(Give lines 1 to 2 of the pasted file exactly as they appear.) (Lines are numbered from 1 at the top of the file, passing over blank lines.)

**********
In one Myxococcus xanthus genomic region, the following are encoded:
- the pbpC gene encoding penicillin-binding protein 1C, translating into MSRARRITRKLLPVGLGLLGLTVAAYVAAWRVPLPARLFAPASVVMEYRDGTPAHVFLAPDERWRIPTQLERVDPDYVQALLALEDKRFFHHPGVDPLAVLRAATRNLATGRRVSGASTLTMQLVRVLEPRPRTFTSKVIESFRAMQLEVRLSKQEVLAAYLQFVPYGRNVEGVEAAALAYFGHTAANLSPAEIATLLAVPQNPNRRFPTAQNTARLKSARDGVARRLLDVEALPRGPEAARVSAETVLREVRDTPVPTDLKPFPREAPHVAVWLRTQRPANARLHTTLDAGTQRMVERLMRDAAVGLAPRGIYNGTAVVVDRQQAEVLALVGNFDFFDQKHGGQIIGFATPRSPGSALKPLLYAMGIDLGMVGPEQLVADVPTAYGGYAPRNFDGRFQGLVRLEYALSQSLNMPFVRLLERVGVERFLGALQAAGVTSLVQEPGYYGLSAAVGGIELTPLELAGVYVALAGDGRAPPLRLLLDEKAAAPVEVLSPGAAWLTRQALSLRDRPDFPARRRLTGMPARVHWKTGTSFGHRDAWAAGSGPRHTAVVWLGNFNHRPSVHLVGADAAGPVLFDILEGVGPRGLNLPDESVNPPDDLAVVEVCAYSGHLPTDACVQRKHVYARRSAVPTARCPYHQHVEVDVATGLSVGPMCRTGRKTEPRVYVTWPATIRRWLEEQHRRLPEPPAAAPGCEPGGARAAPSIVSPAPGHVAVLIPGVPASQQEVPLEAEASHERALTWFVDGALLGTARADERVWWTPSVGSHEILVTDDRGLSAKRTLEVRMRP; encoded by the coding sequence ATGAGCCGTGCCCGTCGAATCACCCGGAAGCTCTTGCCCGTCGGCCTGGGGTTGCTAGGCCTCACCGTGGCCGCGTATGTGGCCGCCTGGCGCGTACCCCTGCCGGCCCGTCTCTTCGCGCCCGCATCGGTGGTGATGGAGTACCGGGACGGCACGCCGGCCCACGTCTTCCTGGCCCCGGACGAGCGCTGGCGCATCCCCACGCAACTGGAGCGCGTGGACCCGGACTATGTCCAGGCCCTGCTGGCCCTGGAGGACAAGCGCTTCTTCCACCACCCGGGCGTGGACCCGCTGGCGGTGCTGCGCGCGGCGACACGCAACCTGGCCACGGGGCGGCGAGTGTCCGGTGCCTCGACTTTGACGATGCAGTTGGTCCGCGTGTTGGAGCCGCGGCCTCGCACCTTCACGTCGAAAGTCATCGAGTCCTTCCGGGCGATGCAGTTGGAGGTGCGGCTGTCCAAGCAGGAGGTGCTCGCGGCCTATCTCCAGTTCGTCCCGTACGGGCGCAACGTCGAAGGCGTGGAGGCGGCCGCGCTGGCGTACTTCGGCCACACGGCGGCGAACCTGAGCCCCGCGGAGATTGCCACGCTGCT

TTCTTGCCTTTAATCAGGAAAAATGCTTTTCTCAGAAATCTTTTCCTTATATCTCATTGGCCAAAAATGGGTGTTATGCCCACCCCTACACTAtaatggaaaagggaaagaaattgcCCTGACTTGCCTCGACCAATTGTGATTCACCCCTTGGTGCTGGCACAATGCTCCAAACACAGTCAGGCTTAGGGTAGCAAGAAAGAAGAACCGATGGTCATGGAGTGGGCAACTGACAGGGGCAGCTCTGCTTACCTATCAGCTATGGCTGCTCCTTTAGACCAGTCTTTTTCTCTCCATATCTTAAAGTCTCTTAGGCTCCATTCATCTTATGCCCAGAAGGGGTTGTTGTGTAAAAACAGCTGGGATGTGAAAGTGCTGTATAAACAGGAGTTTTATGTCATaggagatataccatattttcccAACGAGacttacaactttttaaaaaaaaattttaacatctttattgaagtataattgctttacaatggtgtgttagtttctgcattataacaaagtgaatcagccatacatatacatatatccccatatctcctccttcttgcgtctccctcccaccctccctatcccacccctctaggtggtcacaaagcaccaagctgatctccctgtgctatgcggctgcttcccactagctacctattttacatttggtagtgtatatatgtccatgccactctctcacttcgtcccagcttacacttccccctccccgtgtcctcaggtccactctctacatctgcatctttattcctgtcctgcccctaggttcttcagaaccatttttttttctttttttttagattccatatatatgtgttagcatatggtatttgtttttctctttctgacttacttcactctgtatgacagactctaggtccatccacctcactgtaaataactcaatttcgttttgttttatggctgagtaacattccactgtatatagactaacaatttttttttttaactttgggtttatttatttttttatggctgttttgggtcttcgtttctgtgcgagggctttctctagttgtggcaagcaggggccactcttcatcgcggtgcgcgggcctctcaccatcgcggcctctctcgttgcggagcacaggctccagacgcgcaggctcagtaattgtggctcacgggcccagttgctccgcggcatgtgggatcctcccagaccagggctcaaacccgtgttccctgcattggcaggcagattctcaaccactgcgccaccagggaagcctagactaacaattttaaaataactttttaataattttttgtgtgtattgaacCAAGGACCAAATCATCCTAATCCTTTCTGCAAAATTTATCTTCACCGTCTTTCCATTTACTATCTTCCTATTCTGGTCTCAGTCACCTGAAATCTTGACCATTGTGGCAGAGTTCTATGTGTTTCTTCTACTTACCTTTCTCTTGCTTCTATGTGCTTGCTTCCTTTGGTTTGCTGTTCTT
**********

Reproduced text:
In one Myxococcus xanthus genomic region, the following are encoded:
- the pbpC gene encoding penicillin-binding protein 1C, translating into MSRARRITRKLLPVGLGLLGLTVAAYVAAWRVPLPARLFAPASVVMEYRDGTPAHVFLAPDERWRIPTQLERVDPDYVQALLALEDKRFFHHPGVDPLAVLRAATRNLATGRRVSGASTLTMQLVRVLEPRPRTFTSKVIESFRAMQLEVRLSKQEVLAAYLQFVPYGRNVEGVEAAALAYFGHTAANLSPAEIATLLAVPQNPNRRFPTAQNTARLKSARDGVARRLLDVEALPRGPEAARVSAETVLREVRDTPVPTDLKPFPREAPHVAVWLRTQRPANARLHTTLDAGTQRMVERLMRDAAVGLAPRGIYNGTAVVVDRQQAEVLALVGNFDFFDQKHGGQIIGFATPRSPGSALKPLLYAMGIDLGMVGPEQLVADVPTAYGGYAPRNFDGRFQGLVRLEYALSQSLNMPFVRLLERVGVERFLGALQAAGVTSLVQEPGYYGLSAAVGGIELTPLELAGVYVALAGDGRAPPLRLLLDEKAAAPVEVLSPGAAWLTRQALSLRDRPDFPARRRLTGMPARVHWKTGTSFGHRDAWAAGSGPRHTAVVWLGNFNHRPSVHLVGADAAGPVLFDILEGVGPRGLNLPDESVNPPDDLAVVEVCAYSGHLPTDACVQRKHVYARRSAVPTARCPYHQHVEVDVATGLSVGPMCRTGRKTEPRVYVTWPATIRRWLEEQHRRLPEPPAAAPGCEPGGARAAPSIVSPAPGHVAVLIPGVPASQQEVPLEAEASHERALTWFVDGALLGTARADERVWWTPSVGSHEILVTDDRGLSAKRTLEVRMRP; encoded by the coding sequence ATGAGCCGTGCCCGTCGAATCACCCGGAAGCTCTTGCCCGTCGGCCTGGGGTTGCTAGGCCTCACCGTGGCCGCGTATGTGGCCGCCTGGCGCGTACCCCTGCCGGCCCGTCTCTTCGCGCCCGCATCGGTGGTGATGGAGTACCGGGACGGCACGCCGGCCCACGTCTTCCTGGCCCCGGACGAGCGCTGGCGCATCCCCACGCAACTGGAGCGCGTGGACCCGGACTATGTCCAGGCCCTGCTGGCCCTGGAGGACAAGCGCTTCTTCCACCACCCGGGCGTGGACCCGCTGGCGGTGCTGCGCGCGGCGACACGCAACCTGGCCACGGGGCGGCGAGTGTCCGGTGCCTCGACTTTGACGATGCAGTTGGTCCGCGTGTTGGAGCCGCGGCCTCGCACCTTCACGTCGAAAGTCATCGAGTCCTTCCGGGCGATGCAGTTGGAGGTGCGGCTGTCCAAGCAGGAGGTGCTCGCGGCCTATCTCCAGTTCGTCCCGTACGGGCGCAACGTCGAAGGCGTGGAGGCGGCCGCGCTGGCGTACTTCGGCCACACGGCGGCGAACCTGAGCCCCGCGGAGATTGCCACGCTGCT